While living in Dorchester, Shawn met Margaret Bragg, then a graduate student at Boston University. They were married in the summer of 1973 and shared 25 years together. In 1975 they moved to a farm in rural New Hampshire, spending that fall picking apples with a Greenleaf Harvesters crew in Contoocook and learning to contradance. Over the next six years, Shawn worked construction and became an accomplished carpenter. He also learned to grow vegetables, split wood, tap maple trees, and milk goats and was the proud owner of a vintage John Deere B tractor. In 1978 he began work at Antioch New England in Keene, on his M.S. in Regional Planning and Administration. The following year their son, Elias, was born. 

   In 1981, degree in hand, Shawn accepted a job with DuBois and King, Inc. in Randolph, Vt., and the family moved to the Upper Valley. Their daughter, Sarah Rose, was born three years later.

   His planning career took Shawn to positions at Dartmouth College and several environmental and civil engineering consulting firms in the Upper Valley and Massachusetts. He worked on transportation, infrastructure and land development projects including DHMC, the Baker-Berry Library at Dartmouth College, the circumferential highway around Burlington, Vt., and Rouses Point Bridge across Lake Champlain.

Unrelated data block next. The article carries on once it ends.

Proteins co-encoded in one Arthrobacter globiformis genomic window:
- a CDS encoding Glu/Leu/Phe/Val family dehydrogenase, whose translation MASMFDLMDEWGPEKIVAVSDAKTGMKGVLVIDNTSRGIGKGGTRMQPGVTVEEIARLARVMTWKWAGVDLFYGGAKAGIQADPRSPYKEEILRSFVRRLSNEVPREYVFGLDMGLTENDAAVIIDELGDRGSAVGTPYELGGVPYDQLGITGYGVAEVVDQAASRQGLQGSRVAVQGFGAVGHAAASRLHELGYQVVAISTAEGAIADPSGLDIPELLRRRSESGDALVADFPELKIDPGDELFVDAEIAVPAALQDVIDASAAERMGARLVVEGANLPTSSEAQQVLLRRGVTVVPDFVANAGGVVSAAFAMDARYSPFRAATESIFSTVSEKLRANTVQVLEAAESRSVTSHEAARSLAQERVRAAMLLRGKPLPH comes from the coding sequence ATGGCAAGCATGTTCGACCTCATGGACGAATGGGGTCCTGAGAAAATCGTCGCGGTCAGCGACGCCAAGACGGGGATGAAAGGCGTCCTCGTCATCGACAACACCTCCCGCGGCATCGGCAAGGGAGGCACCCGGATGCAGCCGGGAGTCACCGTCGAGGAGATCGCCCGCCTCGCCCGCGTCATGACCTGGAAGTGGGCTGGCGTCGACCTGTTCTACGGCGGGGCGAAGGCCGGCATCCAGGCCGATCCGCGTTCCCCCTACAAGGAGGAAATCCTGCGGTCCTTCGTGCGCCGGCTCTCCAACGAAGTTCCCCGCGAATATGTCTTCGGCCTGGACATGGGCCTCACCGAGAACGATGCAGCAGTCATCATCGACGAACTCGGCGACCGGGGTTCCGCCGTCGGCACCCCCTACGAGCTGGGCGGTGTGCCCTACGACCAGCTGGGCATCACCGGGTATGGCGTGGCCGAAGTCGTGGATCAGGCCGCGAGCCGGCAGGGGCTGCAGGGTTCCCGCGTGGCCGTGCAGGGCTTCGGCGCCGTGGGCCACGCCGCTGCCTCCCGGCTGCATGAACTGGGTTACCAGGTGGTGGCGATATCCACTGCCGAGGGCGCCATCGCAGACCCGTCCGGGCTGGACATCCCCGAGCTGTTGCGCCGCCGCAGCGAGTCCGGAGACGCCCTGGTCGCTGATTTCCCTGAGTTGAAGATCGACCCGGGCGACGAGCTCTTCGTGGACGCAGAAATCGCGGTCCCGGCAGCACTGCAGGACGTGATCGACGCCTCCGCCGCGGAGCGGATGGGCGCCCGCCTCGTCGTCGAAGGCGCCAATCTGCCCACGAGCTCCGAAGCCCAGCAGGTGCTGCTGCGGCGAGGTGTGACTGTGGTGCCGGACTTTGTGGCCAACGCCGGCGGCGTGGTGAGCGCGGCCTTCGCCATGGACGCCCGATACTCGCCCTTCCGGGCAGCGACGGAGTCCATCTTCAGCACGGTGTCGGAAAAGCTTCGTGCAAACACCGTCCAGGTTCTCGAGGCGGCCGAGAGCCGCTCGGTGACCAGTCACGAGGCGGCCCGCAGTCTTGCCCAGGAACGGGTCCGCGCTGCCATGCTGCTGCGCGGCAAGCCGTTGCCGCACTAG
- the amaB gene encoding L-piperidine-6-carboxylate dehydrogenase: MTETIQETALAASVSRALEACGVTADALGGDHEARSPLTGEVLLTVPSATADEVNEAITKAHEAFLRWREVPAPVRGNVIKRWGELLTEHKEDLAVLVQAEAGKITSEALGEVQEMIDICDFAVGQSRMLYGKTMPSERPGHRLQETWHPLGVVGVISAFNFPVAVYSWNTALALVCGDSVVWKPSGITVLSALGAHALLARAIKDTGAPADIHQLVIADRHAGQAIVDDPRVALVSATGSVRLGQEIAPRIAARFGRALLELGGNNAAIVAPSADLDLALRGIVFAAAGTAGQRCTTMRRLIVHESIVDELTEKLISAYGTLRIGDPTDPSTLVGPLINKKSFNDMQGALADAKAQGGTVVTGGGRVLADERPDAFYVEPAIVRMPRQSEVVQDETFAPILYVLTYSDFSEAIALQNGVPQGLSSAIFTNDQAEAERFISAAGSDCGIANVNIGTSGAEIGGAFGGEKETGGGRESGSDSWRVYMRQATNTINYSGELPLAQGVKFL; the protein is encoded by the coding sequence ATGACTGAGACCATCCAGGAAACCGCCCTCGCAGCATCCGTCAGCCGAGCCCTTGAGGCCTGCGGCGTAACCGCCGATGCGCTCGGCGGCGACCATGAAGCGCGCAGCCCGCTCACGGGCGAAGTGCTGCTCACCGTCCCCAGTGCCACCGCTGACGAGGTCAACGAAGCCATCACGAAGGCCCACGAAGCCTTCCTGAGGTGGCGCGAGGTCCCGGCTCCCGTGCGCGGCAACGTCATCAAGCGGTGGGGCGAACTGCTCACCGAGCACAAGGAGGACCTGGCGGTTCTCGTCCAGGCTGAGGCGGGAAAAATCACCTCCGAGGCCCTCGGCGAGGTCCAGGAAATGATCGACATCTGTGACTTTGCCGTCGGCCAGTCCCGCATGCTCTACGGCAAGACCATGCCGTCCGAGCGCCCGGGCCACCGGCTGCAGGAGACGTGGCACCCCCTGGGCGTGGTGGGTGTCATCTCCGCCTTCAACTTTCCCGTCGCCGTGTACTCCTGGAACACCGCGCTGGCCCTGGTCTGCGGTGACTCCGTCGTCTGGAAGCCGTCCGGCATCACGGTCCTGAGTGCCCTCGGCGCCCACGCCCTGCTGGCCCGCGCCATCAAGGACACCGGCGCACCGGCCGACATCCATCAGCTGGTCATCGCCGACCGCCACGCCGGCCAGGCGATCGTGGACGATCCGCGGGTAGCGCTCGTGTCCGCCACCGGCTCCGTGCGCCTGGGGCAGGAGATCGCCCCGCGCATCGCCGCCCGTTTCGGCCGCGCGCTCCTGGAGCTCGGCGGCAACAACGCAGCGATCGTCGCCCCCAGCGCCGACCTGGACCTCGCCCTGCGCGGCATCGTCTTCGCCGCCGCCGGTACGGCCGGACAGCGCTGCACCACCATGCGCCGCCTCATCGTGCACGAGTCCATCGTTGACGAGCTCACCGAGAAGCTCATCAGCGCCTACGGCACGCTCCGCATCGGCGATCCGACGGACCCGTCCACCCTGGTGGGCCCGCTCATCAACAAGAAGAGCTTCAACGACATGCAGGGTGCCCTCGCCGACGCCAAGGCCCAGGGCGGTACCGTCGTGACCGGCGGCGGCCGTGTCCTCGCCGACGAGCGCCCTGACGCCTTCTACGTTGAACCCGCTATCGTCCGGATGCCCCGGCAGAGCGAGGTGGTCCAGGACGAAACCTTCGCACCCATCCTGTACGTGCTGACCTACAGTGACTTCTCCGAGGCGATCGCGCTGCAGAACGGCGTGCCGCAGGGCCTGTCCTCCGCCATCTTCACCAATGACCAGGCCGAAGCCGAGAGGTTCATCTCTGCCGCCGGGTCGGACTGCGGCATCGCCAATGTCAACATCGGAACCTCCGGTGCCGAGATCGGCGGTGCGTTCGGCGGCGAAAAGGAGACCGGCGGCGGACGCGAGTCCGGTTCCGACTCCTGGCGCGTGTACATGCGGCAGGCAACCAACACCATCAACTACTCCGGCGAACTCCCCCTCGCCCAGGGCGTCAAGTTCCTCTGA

Shawn immersed himself in the Upper Valley community, sharing his professional knowledge and skills by serving on the Hanover Planning Board, the Board of the Upper Valley Lake Sunapee Regional Planning Commission, and the Board of Advance Transit where he coordinated the development of the Hanover shuttle bus system serving Dartmouth College, DHMC and the Town of Hanover.  In 2002 he co-founded the Upper Valley Transportation Management Association, now a part of Vital Communities.  An environmentalist who enjoyed hiking and cross-country skiing, Shawn also served on the Board of the Hanover Conservation Council (now the Hanover Conservancy) for five years, then continued for many years on the Lands Committee. He also volunteered as an advisor to Willing Hands, educating himself about commercial vegetable storage and scoping out potential locations for a new facility for trucks and gleaned produce,